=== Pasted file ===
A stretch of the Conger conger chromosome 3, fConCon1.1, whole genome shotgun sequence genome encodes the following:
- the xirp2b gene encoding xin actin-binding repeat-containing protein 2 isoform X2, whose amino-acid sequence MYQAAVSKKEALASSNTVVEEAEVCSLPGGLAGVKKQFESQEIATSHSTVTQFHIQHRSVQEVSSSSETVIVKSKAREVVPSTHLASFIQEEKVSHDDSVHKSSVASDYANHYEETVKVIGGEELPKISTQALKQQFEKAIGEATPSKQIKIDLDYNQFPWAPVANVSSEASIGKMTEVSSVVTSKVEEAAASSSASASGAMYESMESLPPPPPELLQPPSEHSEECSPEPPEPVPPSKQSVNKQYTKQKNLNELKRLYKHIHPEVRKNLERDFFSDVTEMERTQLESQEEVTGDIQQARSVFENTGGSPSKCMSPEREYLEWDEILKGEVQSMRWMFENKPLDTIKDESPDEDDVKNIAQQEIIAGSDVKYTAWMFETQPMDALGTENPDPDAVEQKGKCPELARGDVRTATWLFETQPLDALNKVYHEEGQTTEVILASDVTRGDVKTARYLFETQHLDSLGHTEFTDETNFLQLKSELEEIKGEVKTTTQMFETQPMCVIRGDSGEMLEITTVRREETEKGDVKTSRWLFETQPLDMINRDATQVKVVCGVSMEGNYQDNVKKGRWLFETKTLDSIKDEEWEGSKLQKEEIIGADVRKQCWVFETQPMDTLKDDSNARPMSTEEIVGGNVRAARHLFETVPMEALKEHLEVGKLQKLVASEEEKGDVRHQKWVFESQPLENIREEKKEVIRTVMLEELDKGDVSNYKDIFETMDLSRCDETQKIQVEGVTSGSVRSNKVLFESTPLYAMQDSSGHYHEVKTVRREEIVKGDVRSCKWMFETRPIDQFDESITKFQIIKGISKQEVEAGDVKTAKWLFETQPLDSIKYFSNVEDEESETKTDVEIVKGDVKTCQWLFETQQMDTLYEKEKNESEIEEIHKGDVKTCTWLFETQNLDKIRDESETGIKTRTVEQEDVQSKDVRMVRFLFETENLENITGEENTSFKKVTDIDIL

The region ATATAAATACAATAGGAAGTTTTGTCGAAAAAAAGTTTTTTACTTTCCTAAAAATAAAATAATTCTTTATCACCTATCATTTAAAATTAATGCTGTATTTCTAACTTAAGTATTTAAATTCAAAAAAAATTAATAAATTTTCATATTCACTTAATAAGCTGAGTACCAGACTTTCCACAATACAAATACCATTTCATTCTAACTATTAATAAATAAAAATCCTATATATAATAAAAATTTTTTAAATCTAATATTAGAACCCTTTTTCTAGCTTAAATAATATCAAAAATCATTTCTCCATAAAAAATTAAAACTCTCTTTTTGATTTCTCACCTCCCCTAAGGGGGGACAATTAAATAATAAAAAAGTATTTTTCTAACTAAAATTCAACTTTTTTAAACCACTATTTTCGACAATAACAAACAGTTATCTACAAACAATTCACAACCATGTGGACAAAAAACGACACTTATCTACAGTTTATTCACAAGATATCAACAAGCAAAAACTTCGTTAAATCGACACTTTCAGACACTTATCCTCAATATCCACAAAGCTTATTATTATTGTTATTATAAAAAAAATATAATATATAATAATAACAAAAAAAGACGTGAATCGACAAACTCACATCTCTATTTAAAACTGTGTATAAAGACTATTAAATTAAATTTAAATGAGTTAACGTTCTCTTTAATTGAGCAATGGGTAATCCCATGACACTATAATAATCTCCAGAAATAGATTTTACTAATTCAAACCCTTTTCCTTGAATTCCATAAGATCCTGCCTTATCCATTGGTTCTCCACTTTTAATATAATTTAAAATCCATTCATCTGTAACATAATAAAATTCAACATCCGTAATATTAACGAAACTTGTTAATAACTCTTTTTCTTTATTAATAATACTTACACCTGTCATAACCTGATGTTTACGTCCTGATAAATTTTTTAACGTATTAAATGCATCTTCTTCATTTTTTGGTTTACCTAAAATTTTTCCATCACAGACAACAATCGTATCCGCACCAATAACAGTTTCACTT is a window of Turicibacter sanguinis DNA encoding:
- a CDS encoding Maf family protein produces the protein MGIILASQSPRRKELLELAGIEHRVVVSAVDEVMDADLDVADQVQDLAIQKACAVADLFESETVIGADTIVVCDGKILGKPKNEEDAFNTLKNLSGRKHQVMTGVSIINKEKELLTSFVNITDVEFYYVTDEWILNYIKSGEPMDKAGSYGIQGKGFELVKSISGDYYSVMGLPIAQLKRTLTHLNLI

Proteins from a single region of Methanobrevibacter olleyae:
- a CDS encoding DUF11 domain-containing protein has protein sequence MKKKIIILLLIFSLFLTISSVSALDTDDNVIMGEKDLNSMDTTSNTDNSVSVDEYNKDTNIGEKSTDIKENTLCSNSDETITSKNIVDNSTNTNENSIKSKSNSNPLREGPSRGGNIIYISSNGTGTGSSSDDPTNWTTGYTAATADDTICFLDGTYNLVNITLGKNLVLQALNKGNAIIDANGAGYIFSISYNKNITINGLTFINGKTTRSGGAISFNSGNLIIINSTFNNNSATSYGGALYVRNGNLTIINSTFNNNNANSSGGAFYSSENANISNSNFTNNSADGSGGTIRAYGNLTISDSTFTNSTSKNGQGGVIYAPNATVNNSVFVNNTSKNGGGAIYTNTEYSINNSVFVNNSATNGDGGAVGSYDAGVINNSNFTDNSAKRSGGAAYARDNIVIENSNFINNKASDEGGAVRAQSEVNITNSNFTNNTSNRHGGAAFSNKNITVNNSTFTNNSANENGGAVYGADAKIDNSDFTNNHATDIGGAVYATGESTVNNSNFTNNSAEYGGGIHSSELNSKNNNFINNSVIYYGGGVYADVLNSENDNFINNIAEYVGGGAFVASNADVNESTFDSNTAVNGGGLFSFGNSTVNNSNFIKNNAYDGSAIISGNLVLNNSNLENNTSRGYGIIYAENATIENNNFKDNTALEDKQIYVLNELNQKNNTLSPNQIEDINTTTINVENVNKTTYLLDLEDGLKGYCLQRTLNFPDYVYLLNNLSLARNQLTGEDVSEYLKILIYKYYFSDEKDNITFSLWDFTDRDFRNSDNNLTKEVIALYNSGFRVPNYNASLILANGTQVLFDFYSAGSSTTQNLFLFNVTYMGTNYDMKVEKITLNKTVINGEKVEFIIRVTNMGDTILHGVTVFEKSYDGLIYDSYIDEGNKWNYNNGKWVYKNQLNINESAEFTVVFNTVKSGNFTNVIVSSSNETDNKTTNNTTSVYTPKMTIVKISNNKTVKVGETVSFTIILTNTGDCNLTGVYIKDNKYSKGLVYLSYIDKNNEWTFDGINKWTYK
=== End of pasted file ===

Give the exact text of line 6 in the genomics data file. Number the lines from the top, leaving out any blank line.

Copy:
- a CDS encoding DUF11 domain-containing protein has protein sequence MKKKIIILLLIFSLFLTISSVSALDTDDNVIMGEKDLNSMDTTSNTDNSVSVDEYNKDTNIGEKSTDIKENTLCSNSDETITSKNIVDNSTNTNENSIKSKSNSNPLREGPSRGGNIIYISSNGTGTGSSSDDPTNWTTGYTAATADDTICFLDGTYNLVNITLGKNLVLQALNKGNAIIDANGAGYIFSISYNKNITINGLTFINGKTTRSGGAISFNSGNLIIINSTFNNNSATSYGGALYVRNGNLTIINSTFNNNNANSSGGAFYSSENANISNSNFTNNSADGSGGTIRAYGNLTISDSTFTNSTSKNGQGGVIYAPNATVNNSVFVNNTSKNGGGAIYTNTEYSINNSVFVNNSATNGDGGAVGSYDAGVINNSNFTDNSAKRSGGAAYARDNIVIENSNFINNKASDEGGAVRAQSEVNITNSNFTNNTSNRHGGAAFSNKNITVNNSTFTNNSANENGGAVYGADAKIDNSDFTNNHATDIGGAVYATGESTVNNSNFTNNSAEYGGGIHSSELNSKNNNFINNSVIYYGGGVYADVLNSENDNFINNIAEYVGGGAFVASNADVNESTFDSNTAVNGGGLFSFGNSTVNNSNFIKNNAYDGSAIISGNLVLNNSNLENNTSRGYGIIYAENATIENNNFKDNTALEDKQIYVLNELNQKNNTLSPNQIEDINTTTINVENVNKTTYLLDLEDGLKGYCLQRTLNFPDYVYLLNNLSLARNQLTGEDVSEYLKILIYKYYFSDEKDNITFSLWDFTDRDFRNSDNNLTKEVIALYNSGFRVPNYNASLILANGTQVLFDFYSAGSSTTQNLFLFNVTYMGTNYDMKVEKITLNKTVINGEKVEFIIRVTNMGDTILHGVTVFEKSYDGLIYDSYIDEGNKWNYNNGKWVYKNQLNINESAEFTVVFNTVKSGNFTNVIVSSSNETDNKTTNNTTSVYTPKMTIVKISNNKTVKVGETVSFTIILTNTGDCNLTGVYIKDNKYSKGLVYLSYIDKNNEWTFDGINKWTYK